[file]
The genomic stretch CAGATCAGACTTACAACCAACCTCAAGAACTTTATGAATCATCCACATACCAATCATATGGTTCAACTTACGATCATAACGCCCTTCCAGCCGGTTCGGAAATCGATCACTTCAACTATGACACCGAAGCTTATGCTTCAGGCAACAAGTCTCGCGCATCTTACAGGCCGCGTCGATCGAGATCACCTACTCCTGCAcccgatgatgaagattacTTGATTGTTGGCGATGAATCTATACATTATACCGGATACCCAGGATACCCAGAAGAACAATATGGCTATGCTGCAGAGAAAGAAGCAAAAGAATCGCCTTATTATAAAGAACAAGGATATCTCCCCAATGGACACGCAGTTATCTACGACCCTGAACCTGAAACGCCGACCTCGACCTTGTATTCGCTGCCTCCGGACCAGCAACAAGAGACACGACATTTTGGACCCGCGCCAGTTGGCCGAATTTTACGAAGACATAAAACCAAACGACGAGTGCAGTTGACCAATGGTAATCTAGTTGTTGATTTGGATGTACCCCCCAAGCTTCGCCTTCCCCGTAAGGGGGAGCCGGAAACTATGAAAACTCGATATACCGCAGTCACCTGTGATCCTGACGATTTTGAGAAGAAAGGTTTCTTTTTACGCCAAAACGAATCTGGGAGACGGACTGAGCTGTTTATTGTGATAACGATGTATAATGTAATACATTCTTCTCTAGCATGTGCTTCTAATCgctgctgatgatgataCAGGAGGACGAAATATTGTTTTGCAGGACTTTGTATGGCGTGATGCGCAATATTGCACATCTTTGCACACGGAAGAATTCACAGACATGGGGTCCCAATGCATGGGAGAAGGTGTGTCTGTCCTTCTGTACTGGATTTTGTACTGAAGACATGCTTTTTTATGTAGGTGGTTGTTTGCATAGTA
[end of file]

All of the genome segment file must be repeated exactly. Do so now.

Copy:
The genomic stretch CAGATCAGACTTACAACCAACCTCAAGAACTTTATGAATCATCCACATACCAATCATATGGTTCAACTTACGATCATAACGCCCTTCCAGCCGGTTCGGAAATCGATCACTTCAACTATGACACCGAAGCTTATGCTTCAGGCAACAAGTCTCGCGCATCTTACAGGCCGCGTCGATCGAGATCACCTACTCCTGCAcccgatgatgaagattacTTGATTGTTGGCGATGAATCTATACATTATACCGGATACCCAGGATACCCAGAAGAACAATATGGCTATGCTGCAGAGAAAGAAGCAAAAGAATCGCCTTATTATAAAGAACAAGGATATCTCCCCAATGGACACGCAGTTATCTACGACCCTGAACCTGAAACGCCGACCTCGACCTTGTATTCGCTGCCTCCGGACCAGCAACAAGAGACACGACATTTTGGACCCGCGCCAGTTGGCCGAATTTTACGAAGACATAAAACCAAACGACGAGTGCAGTTGACCAATGGTAATCTAGTTGTTGATTTGGATGTACCCCCCAAGCTTCGCCTTCCCCGTAAGGGGGAGCCGGAAACTATGAAAACTCGATATACCGCAGTCACCTGTGATCCTGACGATTTTGAGAAGAAAGGTTTCTTTTTACGCCAAAACGAATCTGGGAGACGGACTGAGCTGTTTATTGTGATAACGATGTATAATGTAATACATTCTTCTCTAGCATGTGCTTCTAATCgctgctgatgatgataCAGGAGGACGAAATATTGTTTTGCAGGACTTTGTATGGCGTGATGCGCAATATTGCACATCTTTGCACACGGAAGAATTCACAGACATGGGGTCCCAATGCATGGGAGAAGGTGTGTCTGTCCTTCTGTACTGGATTTTGTACTGAAGACATGCTTTTTTATGTAGGTGGTTGTTTGCATAGTA